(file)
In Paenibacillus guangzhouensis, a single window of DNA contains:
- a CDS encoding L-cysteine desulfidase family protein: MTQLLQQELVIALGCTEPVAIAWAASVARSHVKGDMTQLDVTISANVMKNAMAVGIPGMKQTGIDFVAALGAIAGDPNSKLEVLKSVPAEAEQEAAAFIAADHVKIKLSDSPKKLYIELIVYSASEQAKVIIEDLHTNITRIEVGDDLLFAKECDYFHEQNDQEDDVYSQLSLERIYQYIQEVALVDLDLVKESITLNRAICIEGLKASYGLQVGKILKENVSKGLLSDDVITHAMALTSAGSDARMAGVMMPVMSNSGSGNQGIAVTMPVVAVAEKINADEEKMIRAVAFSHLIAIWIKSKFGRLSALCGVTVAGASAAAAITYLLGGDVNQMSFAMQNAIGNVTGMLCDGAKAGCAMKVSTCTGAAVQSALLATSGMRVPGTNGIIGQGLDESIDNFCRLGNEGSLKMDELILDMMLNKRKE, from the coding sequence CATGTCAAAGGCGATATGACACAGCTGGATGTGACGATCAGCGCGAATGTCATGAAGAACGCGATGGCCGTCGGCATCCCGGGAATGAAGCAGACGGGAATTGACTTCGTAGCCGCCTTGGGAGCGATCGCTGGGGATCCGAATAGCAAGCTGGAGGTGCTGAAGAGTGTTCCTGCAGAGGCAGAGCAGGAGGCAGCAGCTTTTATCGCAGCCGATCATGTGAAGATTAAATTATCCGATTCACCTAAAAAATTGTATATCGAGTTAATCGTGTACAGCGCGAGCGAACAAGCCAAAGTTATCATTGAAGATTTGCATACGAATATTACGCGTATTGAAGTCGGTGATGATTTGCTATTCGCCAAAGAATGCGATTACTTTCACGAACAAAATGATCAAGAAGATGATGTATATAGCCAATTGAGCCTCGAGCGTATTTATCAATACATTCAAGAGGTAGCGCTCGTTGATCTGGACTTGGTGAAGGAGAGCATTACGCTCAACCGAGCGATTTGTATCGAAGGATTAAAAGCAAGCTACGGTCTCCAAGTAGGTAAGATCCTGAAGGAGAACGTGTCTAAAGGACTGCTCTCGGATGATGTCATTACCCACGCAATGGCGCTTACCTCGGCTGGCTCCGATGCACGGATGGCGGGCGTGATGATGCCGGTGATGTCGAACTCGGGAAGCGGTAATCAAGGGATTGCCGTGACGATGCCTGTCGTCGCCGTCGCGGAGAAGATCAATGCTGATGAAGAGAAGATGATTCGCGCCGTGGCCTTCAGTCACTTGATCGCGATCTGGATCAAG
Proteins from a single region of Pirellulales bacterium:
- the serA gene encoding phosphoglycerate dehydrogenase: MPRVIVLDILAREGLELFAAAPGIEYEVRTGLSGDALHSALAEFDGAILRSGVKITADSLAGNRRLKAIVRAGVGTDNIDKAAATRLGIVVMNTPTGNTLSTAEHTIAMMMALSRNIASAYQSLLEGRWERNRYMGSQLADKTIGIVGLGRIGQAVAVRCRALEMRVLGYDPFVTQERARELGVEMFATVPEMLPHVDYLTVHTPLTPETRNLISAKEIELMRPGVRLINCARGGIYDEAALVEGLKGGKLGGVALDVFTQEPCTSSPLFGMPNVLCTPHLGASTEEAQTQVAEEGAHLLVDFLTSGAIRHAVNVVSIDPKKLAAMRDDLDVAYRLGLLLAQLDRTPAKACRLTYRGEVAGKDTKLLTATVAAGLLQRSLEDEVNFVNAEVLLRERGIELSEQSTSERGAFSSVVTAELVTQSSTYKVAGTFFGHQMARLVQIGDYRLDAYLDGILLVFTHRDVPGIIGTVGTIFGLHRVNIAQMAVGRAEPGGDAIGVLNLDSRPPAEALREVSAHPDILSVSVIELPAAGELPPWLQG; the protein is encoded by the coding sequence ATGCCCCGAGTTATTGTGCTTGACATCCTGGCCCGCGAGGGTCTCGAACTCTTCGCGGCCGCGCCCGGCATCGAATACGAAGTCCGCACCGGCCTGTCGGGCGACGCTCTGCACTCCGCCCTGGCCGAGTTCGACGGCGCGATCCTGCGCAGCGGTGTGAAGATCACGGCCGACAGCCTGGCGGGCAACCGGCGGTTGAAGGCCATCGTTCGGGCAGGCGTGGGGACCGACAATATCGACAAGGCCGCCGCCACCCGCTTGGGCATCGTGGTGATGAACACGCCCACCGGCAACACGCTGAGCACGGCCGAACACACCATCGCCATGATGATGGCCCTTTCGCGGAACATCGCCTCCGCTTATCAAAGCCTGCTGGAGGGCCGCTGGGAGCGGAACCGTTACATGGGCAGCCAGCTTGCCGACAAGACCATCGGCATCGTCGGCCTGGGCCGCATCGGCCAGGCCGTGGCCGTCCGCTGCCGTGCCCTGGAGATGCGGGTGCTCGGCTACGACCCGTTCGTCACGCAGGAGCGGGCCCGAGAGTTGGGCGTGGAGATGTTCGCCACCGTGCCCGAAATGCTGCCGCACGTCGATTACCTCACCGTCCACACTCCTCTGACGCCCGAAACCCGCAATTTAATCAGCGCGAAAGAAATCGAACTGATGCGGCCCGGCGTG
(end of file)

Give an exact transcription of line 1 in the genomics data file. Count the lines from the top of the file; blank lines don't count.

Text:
In Paenibacillus guangzhouensis, a single window of DNA contains: